But when we can experience them in a safe environment, we learn more about ourselves and our fears. And we may know why these things done at this time were so horrible.
And maybe we reflect a little and try to make up for all the awful things back then.
Or we could keep forgetting.
Hundreds of years after our rose-colored Renaissance, the default setting of all of our popular fantasy games, we are still living with the disastrous effects of that time. And yet we continue to put the time on a pedestal and rewrite it instead of facing what that moment in Earth's history did to us.
We will never make it right by ignoring it or painting it over with varied and colorful hues.
Or by banning them in stores because they upset a few people. If I were a part of a culture that was wiped off the planet by colonialism, I think I would want people to be a little upset.
When you consider this, LotFP goes from being "that silly B/X game that uses shock value to sell books" to an actual top-tier roleplaying game. There are times I see LotFP adventures doing what Dungeon Crawl Classics does better, and I feel those are a bit misguided. This is more like Mork Borg to me, but with a sense of impending doom and punishment for all characters in the game for "what they did."
Very few games inspire me to go out and educate myself like this.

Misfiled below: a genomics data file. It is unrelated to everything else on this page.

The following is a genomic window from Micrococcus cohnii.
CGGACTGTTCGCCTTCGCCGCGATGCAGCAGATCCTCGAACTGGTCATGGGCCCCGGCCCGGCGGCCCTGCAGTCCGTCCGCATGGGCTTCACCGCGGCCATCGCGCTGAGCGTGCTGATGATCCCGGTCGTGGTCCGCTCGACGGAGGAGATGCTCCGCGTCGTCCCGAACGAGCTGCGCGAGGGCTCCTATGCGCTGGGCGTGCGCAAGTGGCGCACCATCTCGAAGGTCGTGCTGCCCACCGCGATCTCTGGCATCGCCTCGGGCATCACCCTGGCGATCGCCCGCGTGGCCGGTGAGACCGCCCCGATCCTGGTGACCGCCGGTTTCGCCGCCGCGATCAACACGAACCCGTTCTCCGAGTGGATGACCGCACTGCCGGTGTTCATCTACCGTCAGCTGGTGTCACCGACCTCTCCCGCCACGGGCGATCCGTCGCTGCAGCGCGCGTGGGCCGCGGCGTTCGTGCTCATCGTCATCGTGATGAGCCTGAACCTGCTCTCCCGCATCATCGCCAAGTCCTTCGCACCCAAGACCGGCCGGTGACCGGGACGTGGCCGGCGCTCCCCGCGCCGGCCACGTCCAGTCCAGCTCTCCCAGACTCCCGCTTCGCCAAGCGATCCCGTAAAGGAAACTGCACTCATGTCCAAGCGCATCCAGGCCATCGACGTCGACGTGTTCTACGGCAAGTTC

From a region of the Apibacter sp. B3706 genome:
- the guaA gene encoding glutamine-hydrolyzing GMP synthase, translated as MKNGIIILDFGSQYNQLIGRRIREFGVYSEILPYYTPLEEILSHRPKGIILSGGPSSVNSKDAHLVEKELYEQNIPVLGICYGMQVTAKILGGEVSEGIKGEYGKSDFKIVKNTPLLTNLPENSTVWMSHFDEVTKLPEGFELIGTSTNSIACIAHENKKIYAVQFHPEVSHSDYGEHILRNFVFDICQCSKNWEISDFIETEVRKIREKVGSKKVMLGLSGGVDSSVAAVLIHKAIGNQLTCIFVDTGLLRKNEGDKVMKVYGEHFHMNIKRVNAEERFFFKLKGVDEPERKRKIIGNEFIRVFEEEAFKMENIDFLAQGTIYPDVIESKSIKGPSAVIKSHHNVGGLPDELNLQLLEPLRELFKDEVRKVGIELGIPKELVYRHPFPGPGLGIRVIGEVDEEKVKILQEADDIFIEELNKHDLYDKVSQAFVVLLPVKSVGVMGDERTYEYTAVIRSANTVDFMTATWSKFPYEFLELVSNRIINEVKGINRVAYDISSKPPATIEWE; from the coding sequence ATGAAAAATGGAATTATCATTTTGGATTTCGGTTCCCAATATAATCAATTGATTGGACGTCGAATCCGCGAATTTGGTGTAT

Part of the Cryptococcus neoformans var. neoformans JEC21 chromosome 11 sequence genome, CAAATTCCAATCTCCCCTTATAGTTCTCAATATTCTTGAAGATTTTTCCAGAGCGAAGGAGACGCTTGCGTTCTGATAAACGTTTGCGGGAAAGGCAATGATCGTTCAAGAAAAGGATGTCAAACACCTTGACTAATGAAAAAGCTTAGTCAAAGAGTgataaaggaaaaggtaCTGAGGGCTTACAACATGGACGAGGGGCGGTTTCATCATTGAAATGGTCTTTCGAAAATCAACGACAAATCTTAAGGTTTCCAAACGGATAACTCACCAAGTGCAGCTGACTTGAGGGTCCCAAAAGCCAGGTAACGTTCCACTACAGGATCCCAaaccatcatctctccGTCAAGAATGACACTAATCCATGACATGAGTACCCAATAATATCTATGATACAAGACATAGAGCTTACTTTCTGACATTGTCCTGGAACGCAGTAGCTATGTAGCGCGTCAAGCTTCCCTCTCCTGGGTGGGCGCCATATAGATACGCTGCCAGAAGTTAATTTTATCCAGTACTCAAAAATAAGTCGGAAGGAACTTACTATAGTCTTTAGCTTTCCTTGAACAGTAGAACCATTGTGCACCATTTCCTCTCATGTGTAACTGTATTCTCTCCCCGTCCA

And yes, I know about the referee's guide's advice about "not using the real world" as a setting. A lot had changed between when that was first written and now, and there are great B/X and OSR options that did not exist back then. But all of them are in the high fantasy genre, and where LotFP shines is in that unhinged Renaissance horror in a slightly realistic and non-fantastical world.
I choose a semi-realistic version of the natural world, slightly fantastic with the presence of magic but still rooted in reality. I am not using elves, halflings, or dwarves since they put too much Tolkien in the setting and break the unspoken rule of the familiar that horror requires. I play overseas and the New World not-on-Earth canon, as trips to these places should be fraught with strange, unexplained, and supernatural. A coast or island could appear in the middle of a charted ocean, and the ship is off in some nether-realm nobody knew about.
And the reasons for inflicting horror on the classic colonial powers and their seven-sins wrought followers are way too tempting to resist. I do feel, at least for me, that the shock value of LotFP has worn off and it does not sell me on the game anymore. What does sell me on the game is the message of unholy retribution on the sinful colonial powers that brought so much conflict, war, and injustice to the world and the same issues we still deal with today.
And dealing with these quite modern themes is the key to a great horror story.
A massive part of it is using that "shock value" to set you up for the things you learn - which actually happened - that will be even more shocking. A genital with teeth is one thing, but wiping out an entire civilization for their gold and land is entirely different. Popes who do all sorts of horrible things when put in a position of trust are part and parcel of this era.
And all of this is much more horrible.